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Math Help - Electrical Circuit problem?

  1. #1
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    Electrical Circuit problem?

    A simple electrical circuit contains a condenser of capacity C farads, a coil of inductance L henrys, a resistance of R ohms, and a generator which produces an electromotive force E volts, in series. If the current intensity at time t at some point of the circuit is I amperes, the differential equation governing the current I is:

    L d^2I/dt^2 + R dI/dt + 1/C I = dE/dt

    There is also a picture attached, not sure if its important so let me know.

    Find I as a function of t if:

    1. R=0, 1/(LC) = w^2, E= constant
    2. R=0, 1/(LC) = w^2, E= Asin(alpha*t); alpha=constant≠w
    3. R=0, 1/(LC) = w^2, E= Asin(wt)
    4. R=50, L=5, C=9x10^-6, E= constant

    If someone can just get me started, it would be much appreciated. I have utterly no clue what to do here
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  2. #2
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    I've been thinking about this for a while now and am making.. some.. headway

    1. Since R=0 there would be no 1st derivative term and since E is a constant, its derivative would just be 0, it would just be:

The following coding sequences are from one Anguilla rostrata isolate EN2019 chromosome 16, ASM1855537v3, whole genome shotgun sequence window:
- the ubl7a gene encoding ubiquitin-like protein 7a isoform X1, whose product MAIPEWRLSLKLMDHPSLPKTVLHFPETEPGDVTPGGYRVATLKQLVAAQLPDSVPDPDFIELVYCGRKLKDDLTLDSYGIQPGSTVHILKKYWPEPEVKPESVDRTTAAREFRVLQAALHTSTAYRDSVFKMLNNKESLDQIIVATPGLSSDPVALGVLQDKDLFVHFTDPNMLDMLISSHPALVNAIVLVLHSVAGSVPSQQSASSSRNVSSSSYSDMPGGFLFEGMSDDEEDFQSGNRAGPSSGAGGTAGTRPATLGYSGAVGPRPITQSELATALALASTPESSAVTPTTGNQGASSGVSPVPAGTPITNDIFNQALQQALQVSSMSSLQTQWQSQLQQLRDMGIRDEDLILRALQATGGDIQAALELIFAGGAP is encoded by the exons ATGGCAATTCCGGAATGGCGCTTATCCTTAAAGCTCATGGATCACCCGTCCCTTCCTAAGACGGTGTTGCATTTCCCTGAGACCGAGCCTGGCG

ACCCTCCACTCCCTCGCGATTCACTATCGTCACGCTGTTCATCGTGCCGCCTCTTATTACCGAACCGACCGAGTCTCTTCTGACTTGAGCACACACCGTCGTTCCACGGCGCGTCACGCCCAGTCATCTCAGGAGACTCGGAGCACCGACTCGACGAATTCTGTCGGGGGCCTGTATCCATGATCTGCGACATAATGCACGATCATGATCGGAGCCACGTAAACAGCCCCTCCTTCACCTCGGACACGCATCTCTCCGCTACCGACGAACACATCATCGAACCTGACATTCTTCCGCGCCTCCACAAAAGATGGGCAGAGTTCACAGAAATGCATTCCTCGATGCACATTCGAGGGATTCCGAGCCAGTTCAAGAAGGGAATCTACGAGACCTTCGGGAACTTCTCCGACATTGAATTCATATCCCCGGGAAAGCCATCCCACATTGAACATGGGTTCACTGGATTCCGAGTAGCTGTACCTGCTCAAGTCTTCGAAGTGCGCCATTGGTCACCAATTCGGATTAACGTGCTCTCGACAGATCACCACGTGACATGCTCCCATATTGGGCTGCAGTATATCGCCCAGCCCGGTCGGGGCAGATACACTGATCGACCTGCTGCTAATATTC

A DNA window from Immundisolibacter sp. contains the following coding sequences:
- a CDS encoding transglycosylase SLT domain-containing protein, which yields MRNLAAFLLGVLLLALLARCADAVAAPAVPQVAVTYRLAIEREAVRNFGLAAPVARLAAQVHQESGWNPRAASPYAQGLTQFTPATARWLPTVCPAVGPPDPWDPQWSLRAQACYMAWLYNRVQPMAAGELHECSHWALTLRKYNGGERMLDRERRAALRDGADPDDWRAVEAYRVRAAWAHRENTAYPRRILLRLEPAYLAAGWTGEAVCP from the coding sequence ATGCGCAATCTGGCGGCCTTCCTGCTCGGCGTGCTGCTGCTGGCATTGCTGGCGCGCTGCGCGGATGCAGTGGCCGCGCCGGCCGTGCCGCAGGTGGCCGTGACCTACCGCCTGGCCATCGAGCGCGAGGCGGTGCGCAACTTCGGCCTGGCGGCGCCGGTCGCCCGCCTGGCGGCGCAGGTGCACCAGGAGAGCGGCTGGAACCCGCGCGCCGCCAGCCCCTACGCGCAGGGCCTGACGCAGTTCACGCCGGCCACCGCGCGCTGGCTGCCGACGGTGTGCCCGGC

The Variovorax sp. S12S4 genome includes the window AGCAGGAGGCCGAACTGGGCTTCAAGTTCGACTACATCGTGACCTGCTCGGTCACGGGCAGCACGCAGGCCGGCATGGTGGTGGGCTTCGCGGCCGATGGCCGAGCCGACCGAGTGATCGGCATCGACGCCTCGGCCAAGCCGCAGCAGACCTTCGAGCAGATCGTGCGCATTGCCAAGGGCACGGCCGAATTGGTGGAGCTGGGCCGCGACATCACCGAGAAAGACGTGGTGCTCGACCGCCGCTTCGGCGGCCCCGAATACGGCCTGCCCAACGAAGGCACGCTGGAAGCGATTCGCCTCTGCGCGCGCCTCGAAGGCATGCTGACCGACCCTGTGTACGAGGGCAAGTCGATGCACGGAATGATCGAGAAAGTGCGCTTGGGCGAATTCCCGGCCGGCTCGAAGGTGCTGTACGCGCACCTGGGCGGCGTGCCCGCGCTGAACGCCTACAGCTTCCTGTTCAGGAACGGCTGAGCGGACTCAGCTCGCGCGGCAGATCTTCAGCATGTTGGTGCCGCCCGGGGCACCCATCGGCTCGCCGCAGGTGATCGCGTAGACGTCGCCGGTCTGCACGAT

L d^2I/dt^2+1/CI=0

    So would I just continue and solve like a regular 2nd order DE?

     Lr^2+ r/CI = 0

    but then where would the 1/LC come in?

    2. Same thing with R=0 but the right side would have a cosine instead? or an (alpha)cosx?
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  3. #3
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    Quote Originally Posted by Jeffman50 View Post
    A simple electrical circuit contains a condenser of capacity C farads, a coil of inductance L henrys, a resistance of R ohms, and a generator which produces an electromotive force E volts, in series. If the current intensity at time t at some point of the circuit is I amperes, the differential equation governing the current I is:

    L d^2I/dt^2 + R dI/dt + 1/C I = dE/dt

    There is also a picture attached, not sure if its important so let me know.

    Find I as a function of t if:

    1. R=0, 1/(LC) = w^2, E= constant
    2. R=0, 1/(LC) = w^2, E= Asin(alpha*t); alpha=constant≠w
    3. R=0, 1/(LC) = w^2, E= Asin(wt)
    4. R=50, L=5, C=9x10^-6, E= constant

    If someone can just get me started, it would be much appreciated. I have utterly no clue what to do here